"And the Lords . . . will have . . . won. And the . . . Land . . . will have won . . ."
"What do you mean?"
The murky features almost came into focus. "The Lords' rule . . . will be short . . . in the scheme of things. In the end . . . the Land . . . will do with them . . . as it has . . . the Seekers . . . the Quel . . . and others. Only this time . . . the humans . . . the hope . . . will go with them . . ."
"You're stalling," Gerrod decided. He started toward the warlock again. "Stalling the inevitable."
"And when you . . . are me . . . the Land . . . will have its greatest . . . triumph," Shade went on despite his approaching doom. "Gerrod Tezerenee. Not Shade. You will live . . . you will change . . . the Land will finally alter you as it did our people . . ."
"No . . . I will live! I will be me! I will have all I wanted!"
"All you wanted?" The warlock's head dipped low as his battle against the spell failed. "Any care . . . Sharissa had for one lowly . . . Gerrod Tezerenee . . . will die as surely as she."
"Sharissa will live, too!" the ghost declared, his hand almost upon the captive's chest. They both knew what would happen when he touched the warlock. "She will live! I give her the greatest gift-"
"As Ephraim's. Cursing life . . . cursing you." Shade shrugged, then leaned forward. "Do what you must. I look forward to missing the world you will help shape."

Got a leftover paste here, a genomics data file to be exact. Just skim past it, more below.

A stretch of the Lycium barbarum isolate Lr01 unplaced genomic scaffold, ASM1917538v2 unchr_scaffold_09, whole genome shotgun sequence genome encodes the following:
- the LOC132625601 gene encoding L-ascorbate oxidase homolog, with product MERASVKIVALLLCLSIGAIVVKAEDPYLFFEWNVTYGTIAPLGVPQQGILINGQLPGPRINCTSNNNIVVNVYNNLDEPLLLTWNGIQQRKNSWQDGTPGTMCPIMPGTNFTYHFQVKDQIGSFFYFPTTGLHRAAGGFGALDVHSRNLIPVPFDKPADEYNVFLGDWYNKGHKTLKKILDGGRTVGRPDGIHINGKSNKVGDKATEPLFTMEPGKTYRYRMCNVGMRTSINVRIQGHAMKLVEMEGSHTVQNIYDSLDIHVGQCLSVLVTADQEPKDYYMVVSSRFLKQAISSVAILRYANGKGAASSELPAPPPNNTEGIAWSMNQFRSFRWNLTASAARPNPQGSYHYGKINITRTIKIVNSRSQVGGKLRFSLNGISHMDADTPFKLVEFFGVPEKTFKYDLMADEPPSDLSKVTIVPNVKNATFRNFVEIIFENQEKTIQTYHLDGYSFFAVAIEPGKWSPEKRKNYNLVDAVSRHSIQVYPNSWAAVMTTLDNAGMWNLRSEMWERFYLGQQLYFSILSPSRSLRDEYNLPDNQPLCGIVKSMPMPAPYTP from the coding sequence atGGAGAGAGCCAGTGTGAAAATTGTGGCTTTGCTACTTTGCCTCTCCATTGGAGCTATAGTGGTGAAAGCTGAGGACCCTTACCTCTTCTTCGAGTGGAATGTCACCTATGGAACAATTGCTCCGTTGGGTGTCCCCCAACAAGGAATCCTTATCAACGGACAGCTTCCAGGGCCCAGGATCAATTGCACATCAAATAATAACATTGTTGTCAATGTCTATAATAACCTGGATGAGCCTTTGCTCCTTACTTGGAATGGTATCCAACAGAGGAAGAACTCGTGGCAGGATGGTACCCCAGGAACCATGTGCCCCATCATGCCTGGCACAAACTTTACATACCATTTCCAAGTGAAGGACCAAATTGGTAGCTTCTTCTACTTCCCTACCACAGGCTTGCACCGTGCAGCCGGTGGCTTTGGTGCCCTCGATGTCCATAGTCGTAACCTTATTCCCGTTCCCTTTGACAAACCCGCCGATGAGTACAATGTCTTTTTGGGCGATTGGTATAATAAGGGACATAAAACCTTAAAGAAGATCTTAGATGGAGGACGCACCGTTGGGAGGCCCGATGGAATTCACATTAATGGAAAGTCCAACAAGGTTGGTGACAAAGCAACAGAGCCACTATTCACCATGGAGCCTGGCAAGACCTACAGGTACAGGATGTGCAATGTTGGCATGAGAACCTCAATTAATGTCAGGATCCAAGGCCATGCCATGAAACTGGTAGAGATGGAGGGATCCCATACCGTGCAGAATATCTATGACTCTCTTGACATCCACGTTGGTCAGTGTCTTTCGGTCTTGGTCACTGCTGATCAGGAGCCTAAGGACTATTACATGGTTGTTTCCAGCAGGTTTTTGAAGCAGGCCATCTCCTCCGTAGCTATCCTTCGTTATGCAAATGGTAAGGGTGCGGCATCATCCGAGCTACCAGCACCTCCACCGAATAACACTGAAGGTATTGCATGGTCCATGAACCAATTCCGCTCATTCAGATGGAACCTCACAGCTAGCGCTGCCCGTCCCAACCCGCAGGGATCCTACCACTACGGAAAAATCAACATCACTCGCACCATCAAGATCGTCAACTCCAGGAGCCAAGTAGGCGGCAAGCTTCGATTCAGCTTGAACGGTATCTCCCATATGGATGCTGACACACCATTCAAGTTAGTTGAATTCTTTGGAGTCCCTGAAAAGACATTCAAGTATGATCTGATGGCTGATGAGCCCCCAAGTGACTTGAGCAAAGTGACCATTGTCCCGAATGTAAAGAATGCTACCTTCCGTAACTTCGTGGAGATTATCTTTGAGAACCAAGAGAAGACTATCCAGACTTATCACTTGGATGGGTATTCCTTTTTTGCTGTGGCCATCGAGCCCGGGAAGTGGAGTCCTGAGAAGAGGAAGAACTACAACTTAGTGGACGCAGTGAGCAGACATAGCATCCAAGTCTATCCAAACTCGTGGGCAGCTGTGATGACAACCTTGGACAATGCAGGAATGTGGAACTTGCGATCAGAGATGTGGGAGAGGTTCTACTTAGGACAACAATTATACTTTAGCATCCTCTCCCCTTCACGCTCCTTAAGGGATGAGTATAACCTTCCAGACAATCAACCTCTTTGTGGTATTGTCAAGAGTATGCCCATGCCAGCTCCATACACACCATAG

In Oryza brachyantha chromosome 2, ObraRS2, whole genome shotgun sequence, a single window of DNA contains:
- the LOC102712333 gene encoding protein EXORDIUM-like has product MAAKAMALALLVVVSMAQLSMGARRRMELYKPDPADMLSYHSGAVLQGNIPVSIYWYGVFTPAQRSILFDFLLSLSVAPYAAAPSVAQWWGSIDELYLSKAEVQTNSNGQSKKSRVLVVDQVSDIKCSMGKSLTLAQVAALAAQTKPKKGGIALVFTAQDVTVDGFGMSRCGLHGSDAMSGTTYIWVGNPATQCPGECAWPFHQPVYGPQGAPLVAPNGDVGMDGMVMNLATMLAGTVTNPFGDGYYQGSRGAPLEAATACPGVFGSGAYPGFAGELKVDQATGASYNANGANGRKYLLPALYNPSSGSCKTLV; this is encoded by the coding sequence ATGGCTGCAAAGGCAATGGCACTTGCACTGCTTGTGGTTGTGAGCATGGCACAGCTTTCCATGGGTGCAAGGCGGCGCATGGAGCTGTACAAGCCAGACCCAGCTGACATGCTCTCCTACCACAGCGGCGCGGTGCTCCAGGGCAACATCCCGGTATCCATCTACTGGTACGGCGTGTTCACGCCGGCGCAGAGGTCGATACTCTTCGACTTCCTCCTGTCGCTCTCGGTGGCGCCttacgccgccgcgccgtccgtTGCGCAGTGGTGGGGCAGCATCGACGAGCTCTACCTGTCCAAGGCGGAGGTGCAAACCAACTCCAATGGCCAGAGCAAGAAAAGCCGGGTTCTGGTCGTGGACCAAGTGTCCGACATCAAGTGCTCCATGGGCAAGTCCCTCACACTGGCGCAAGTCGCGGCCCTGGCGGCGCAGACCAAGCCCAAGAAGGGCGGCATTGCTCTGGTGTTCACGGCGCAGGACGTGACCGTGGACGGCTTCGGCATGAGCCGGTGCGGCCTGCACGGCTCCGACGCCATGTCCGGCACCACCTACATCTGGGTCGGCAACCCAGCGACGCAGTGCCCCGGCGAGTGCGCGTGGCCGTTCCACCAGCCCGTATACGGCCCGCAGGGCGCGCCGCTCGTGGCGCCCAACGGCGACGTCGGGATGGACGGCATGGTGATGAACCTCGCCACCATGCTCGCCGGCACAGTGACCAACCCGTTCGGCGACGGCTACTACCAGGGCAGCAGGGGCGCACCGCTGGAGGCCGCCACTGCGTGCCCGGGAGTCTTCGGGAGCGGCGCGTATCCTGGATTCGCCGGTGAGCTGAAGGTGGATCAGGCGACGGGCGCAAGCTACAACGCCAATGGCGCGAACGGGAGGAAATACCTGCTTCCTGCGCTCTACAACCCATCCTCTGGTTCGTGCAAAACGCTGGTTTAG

With a frustrated roar, Gerrod thrust his hand into Shade's ribs. It sank in without hesitation. The warlock roared in agony. The ghost pressed forward.
And as he did, he sensed the tumultuous emotions and thoughts racing through Shade's mind-his mind.
Gerrod gasped, almost pulled his hand back in horror. He had never expected to find such a rich trove of sensations-of life-within.
Then his eyes hardened. "No . . . I will do it!"
He entered the screaming captive.
"THE WYR STONE . . ." Ephraim's ghoulish countenance darkened. "Or, rather, a pathetic fragment of it . . . the Zeree cunning has not been watered down either by endless generations or incarnations . . ."
"Has it disrupted our work?" asked Zorane anxiously.
"A hesitation, nothing more." The lead necromancer thrust the chain through his rotting belt. "It will be remedied-"
"Ephraim . . ." the imprisoned female suddenly uttered. "This is madness."
The Lord performed a mock bow. "My Lady Sharissa . . . so good of you to join us . . . in the flesh."
"I am the only one here in any sort of flesh," the voice from Valea Bedlam's body snapped back. "If you could see what your obsession's made of all of you . . ."
"Spoken like the daughter of the self-righteous Master Zeree," smirked Zorane. "Ever the voice of temperance among those with no need to be . . ."
"And the result of not listening was the devastation of Nimth."
"But leaving Nimth brought us to power undreamed," returned Ephraim. "Enabled us to become G.o.ds."
"Demons, perhaps, but never G.o.ds . . ."
The towering necromancer waved away her comments. "This conversation is superfluous. You are bound to our will. You will do as we demand. Now there is only one other we await." Ephraim looked to his right. "And he comes now."